Also, when buying new products, be sure to look for the EnergyStar rating as these products are some of the lowest rated standby power users (meaning they use minimal power when in standby mode). In addition to buying smart, when using a computer or TV make sure to enable the EnergyStar power management settings so they go into power saving mode when not in use.

All in all, these are some relatively small and inexpensive steps each and every one of us can take in order to save energy, money, and reduce our carbon footprint. Happy savings!

-Todd

*Estimated that the average workstation is in standby mode for 6,735 hours per year (employee “out of the office”). We used power use data on an average Desktop computer, monitor, fax machine, and printer in sleep mode and based our calculations on $0.19/kWh electric rate.

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Filed under Carbon Footprint, Cell Phone, Conservation, Energy Efficiency, Innovation

Can’t Be Recycled? Upcycle It!

We try so hard to be responsible and only buy things that come in recyclable containers and packaging.   But what do you do with the hard to recycle stuff or the things no one will take?

I found this great company, Terracycle, that is trying to eliminate the whole idea of waste.   They are signing people up to collect anything from pens to juice boxes to candy wrappers to cork to cell phones to key boards and back again.   They pay for you to ship it to them and then they “upcycle it” (turn it into a cool new product or material).

Here’s an example of a cool upcycling project.   Terracycle created the Drink Pouch Brigade.   They collected over 50 million drink pouches and turned them into upscale items like tote bags and Christmas tree skirts.  Over a million dollars from the sale of those items went to schools, charities, and nonprofits.   Not bad.

The Terracycle Tree-Skirt

In 2010 Terracycle set up what they called a “pop shop” in New York City’s Port Authority – a place where anyone could drop off hard to recycle items and buy upcycled items.  That is spreading some goodwill!

Pop-Up Shop in NYC Port Authority

-Dan

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Filed under Carbon Footprint, Conservation, Environment, Innovation, Recycled Materials, Supply Chain Management, Sustainable Businiess, Upcycle

K3 Wind and Solar Charger

This blog post features a new product we have been messing around with at the office for the past few weeks. I will give you a quick review of our experience with the K3 Wind and Solar Portable Device Charger.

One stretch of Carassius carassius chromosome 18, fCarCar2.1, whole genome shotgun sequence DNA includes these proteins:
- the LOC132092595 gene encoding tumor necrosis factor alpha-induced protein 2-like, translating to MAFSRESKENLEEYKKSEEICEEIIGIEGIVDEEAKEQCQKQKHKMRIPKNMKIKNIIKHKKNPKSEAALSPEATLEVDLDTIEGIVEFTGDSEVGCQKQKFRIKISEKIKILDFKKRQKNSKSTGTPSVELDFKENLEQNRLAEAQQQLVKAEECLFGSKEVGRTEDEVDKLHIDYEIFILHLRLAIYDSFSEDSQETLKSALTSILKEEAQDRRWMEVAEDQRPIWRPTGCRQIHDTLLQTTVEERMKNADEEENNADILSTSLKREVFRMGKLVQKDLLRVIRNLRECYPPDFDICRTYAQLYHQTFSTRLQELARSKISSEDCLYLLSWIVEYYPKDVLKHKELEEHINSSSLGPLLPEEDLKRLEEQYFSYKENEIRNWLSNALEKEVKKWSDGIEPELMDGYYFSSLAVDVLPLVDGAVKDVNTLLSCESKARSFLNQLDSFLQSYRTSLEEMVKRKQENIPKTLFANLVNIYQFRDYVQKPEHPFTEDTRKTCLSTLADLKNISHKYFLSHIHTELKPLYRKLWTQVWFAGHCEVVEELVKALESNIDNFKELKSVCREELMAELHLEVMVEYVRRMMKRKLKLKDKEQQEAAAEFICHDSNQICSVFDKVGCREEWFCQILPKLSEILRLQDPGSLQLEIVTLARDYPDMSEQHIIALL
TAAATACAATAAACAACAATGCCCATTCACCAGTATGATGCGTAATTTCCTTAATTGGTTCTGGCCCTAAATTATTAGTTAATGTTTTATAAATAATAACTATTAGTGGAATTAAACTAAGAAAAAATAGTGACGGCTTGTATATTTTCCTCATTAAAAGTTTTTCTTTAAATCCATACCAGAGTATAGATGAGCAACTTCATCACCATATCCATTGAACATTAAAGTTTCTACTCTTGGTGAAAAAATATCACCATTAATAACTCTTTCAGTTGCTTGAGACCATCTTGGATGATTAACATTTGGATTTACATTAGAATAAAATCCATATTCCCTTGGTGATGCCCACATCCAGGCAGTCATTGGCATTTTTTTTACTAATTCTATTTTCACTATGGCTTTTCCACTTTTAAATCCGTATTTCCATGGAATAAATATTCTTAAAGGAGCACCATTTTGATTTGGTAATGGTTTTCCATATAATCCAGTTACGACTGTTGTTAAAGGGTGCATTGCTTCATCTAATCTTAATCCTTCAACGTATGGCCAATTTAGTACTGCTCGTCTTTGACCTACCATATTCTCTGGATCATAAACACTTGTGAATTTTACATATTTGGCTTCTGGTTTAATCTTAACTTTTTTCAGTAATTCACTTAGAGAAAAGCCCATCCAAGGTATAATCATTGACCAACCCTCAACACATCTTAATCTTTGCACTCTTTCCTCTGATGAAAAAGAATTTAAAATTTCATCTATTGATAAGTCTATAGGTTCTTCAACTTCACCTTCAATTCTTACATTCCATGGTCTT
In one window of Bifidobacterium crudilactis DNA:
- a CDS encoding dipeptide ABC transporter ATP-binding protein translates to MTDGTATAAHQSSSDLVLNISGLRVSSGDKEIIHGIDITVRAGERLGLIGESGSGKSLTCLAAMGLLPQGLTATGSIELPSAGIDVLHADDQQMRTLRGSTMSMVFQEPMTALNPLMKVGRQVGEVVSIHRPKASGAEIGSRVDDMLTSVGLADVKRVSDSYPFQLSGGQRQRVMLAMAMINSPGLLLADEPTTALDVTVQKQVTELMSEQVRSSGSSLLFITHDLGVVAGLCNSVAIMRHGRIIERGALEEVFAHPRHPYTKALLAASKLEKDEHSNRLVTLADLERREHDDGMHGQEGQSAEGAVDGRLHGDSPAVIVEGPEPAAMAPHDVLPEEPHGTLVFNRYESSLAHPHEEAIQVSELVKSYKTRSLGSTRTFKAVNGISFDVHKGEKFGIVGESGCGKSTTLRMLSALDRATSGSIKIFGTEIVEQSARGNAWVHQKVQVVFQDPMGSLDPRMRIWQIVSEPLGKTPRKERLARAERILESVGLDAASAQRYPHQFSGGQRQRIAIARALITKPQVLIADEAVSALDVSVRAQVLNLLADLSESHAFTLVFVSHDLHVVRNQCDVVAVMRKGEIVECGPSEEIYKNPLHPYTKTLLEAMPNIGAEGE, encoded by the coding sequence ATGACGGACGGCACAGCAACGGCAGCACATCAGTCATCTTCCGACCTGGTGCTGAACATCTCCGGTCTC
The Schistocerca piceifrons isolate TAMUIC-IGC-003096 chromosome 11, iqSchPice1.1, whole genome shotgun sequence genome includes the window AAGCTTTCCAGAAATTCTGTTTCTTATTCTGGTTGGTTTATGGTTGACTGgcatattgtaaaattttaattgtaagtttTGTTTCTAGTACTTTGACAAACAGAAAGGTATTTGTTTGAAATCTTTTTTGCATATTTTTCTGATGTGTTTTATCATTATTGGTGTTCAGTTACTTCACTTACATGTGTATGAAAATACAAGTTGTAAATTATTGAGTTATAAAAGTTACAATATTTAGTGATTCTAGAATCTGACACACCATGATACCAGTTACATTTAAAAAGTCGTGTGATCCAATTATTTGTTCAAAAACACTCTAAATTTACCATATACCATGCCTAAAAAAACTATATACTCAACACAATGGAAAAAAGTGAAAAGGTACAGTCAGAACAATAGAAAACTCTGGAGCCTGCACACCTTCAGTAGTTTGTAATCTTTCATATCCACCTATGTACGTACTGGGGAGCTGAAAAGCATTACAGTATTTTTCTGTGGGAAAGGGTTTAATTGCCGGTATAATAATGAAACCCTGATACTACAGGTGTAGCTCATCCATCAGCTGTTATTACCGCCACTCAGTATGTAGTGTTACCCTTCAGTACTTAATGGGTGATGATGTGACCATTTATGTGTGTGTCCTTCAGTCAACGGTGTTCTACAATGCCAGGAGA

The K3 Charger sun-bathing

The first thing I noticed was the K3 is very easy to operate; just set it out in the sun during the day and let the elements do all the work. When you need a charge on your device and do not have your wall charger with you or you are away from an outlet you simply pull the cord out of the built-in storage area, then plug into the USB port on the charger, finally plug in the correct tip to your phone and watch as your device charges up (according to the instructions you are supposed to give it a full charge from the wall first).
According the the K3 website, the charger is “ideal for mobile phones, iPods/mp3 players, iPhone, smartphones/PDAs, portable gaming devices, GPS units, digital cameras, Bluetooth headsets, and more.” I intend to use mine mostly as a supplemental charge for my cell phone.
The design of the K3 allows you to prop it in many different posistions to take advantage of the the angle of the sun. I also found a good way to put the K3 in the back window of my car. I drive with the windows down most of the time so the wind turbine can work on my commute.

Propped up to take advantage of the sun-angle.

One negative thing that I accidentally found out  was when I made the mistake of falling asleep with my phone plugged in to the charger and woke up to a dead battery in th K3. This made me use the wall charger once again to refill the K3, thus eliminating the benefits of using the sun to power my cell phone. I also figured out that if I want a good charge from the K3, it needs to be fully charged from the sun, wind, or wall before plugging it into your device. I tried to charge my phone with a half full battery in the K3 and it didn’t last very long.

The K3 Charging a Phone.

Overall, I recommend the K3 Charger as a good, quality, portable mobile device charger. I can’t wait to take it with me on my next camping trip – I’ll no longer have to worry about conserving my cell phone battery!
Amazon page featuring the K3.

Positives: Durable, Wind AND Solar, USB port and multiple tip options, LED lights show battery life, Looks cool(there is also a black color option), Unique
Negatives: A little bulky, takes more time to charge than expected, relatively short phone charging time.